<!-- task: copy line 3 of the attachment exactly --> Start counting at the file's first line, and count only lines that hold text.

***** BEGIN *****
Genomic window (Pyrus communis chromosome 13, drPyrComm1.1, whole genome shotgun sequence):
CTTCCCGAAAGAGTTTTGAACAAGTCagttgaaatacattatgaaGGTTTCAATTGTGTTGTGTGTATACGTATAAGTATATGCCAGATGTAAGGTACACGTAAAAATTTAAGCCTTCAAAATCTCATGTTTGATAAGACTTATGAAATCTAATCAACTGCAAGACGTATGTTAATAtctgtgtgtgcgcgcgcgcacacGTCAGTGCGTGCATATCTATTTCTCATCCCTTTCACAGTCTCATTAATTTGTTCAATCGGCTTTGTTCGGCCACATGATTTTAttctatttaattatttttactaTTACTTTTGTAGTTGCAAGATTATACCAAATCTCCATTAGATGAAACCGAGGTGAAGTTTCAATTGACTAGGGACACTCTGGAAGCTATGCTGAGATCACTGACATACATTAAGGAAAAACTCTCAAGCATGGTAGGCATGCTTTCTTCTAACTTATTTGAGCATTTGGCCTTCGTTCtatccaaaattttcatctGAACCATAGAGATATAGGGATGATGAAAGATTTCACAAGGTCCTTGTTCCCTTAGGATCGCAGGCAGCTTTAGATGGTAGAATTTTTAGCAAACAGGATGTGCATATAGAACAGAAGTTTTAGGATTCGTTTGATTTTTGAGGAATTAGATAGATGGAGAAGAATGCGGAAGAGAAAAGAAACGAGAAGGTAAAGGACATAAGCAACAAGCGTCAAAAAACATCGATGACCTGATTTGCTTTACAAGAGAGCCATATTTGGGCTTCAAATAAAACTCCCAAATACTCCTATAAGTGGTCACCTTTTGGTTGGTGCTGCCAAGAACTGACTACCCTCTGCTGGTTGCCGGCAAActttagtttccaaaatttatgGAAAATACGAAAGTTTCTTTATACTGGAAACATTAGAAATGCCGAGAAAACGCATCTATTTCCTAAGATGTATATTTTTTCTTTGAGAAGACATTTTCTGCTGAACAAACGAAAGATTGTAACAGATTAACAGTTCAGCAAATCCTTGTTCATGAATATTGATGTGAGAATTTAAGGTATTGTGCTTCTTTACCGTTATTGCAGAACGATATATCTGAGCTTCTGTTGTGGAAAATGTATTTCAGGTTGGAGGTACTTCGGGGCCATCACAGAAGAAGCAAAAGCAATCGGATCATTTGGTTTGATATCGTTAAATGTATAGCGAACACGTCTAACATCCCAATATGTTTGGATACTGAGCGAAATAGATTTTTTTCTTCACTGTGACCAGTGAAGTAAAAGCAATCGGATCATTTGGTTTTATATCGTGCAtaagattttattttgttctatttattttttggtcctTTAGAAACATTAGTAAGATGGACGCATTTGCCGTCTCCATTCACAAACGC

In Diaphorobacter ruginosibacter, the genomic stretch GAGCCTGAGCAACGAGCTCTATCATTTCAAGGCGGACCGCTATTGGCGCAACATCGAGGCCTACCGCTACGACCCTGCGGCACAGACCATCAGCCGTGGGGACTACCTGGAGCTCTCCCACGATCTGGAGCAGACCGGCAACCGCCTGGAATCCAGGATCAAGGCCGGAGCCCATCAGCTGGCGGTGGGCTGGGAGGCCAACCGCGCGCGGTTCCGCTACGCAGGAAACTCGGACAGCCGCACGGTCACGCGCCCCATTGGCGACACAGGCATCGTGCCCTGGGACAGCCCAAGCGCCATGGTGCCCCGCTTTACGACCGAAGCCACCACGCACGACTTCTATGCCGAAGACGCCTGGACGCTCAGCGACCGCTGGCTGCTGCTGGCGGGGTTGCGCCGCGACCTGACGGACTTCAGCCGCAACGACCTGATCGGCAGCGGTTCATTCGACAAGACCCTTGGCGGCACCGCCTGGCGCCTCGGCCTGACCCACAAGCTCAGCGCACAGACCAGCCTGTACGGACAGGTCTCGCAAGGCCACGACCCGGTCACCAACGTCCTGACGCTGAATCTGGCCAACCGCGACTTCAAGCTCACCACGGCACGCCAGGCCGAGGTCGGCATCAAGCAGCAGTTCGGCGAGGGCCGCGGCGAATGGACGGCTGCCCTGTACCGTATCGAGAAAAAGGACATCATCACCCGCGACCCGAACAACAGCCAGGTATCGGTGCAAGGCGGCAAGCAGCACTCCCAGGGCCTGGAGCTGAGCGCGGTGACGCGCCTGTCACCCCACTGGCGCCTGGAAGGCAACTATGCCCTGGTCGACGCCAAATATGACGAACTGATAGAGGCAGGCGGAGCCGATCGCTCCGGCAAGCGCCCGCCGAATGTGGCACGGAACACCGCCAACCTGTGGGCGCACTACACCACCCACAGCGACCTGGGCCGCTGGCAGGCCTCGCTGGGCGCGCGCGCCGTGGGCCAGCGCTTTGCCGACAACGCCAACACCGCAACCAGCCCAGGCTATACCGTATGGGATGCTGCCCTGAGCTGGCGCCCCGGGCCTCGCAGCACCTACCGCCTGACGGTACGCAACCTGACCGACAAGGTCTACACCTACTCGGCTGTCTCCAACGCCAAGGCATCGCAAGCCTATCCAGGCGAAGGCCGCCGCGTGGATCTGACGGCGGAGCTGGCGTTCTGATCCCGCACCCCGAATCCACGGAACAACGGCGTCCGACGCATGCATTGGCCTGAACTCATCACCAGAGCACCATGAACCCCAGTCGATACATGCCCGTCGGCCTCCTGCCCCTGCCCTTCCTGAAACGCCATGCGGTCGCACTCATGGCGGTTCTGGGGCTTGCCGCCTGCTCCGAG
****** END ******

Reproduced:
In Diaphorobacter ruginosibacter, the genomic stretch GAGCCTGAGCAACGAGCTCTATCATTTCAAGGCGGACCGCTATTGGCGCAACATCGAGGCCTACCGCTACGACCCTGCGGCACAGACCATCAGCCGTGGGGACTACCTGGAGCTCTCCCACGATCTGGAGCAGACCGGCAACCGCCTGGAATCCAGGATCAAGGCCGGAGCCCATCAGCTGGCGGTGGGCTGGGAGGCCAACCGCGCGCGGTTCCGCTACGCAGGAAACTCGGACAGCCGCACGGTCACGCGCCCCATTGGCGACACAGGCATCGTGCCCTGGGACAGCCCAAGCGCCATGGTGCCCCGCTTTACGACCGAAGCCACCACGCACGACTTCTATGCCGAAGACGCCTGGACGCTCAGCGACCGCTGGCTGCTGCTGGCGGGGTTGCGCCGCGACCTGACGGACTTCAGCCGCAACGACCTGATCGGCAGCGGTTCATTCGACAAGACCCTTGGCGGCACCGCCTGGCGCCTCGGCCTGACCCACAAGCTCAGCGCACAGACCAGCCTGTACGGACAGGTCTCGCAAGGCCACGACCCGGTCACCAACGTCCTGACGCTGAATCTGGCCAACCGCGACTTCAAGCTCACCACGGCACGCCAGGCCGAGGTCGGCATCAAGCAGCAGTTCGGCGAGGGCCGCGGCGAATGGACGGCTGCCCTGTACCGTATCGAGAAAAAGGACATCATCACCCGCGACCCGAACAACAGCCAGGTATCGGTGCAAGGCGGCAAGCAGCACTCCCAGGGCCTGGAGCTGAGCGCGGTGACGCGCCTGTCACCCCACTGGCGCCTGGAAGGCAACTATGCCCTGGTCGACGCCAAATATGACGAACTGATAGAGGCAGGCGGAGCCGATCGCTCCGGCAAGCGCCCGCCGAATGTGGCACGGAACACCGCCAACCTGTGGGCGCACTACACCACCCACAGCGACCTGGGCCGCTGGCAGGCCTCGCTGGGCGCGCGCGCCGTGGGCCAGCGCTTTGCCGACAACGCCAACACCGCAACCAGCCCAGGCTATACCGTATGGGATGCTGCCCTGAGCTGGCGCCCCGGGCCTCGCAGCACCTACCGCCTGACGGTACGCAACCTGACCGACAAGGTCTACACCTACTCGGCTGTCTCCAACGCCAAGGCATCGCAAGCCTATCCAGGCGAAGGCCGCCGCGTGGATCTGACGGCGGAGCTGGCGTTCTGATCCCGCACCCCGAATCCACGGAACAACGGCGTCCGACGCATGCATTGGCCTGAACTCATCACCAGAGCACCATGAACCCCAGTCGATACATGCCCGTCGGCCTCCTGCCCCTGCCCTTCCTGAAACGCCATGCGGTCGCACTCATGGCGGTTCTGGGGCTTGCCGCCTGCTCCGAG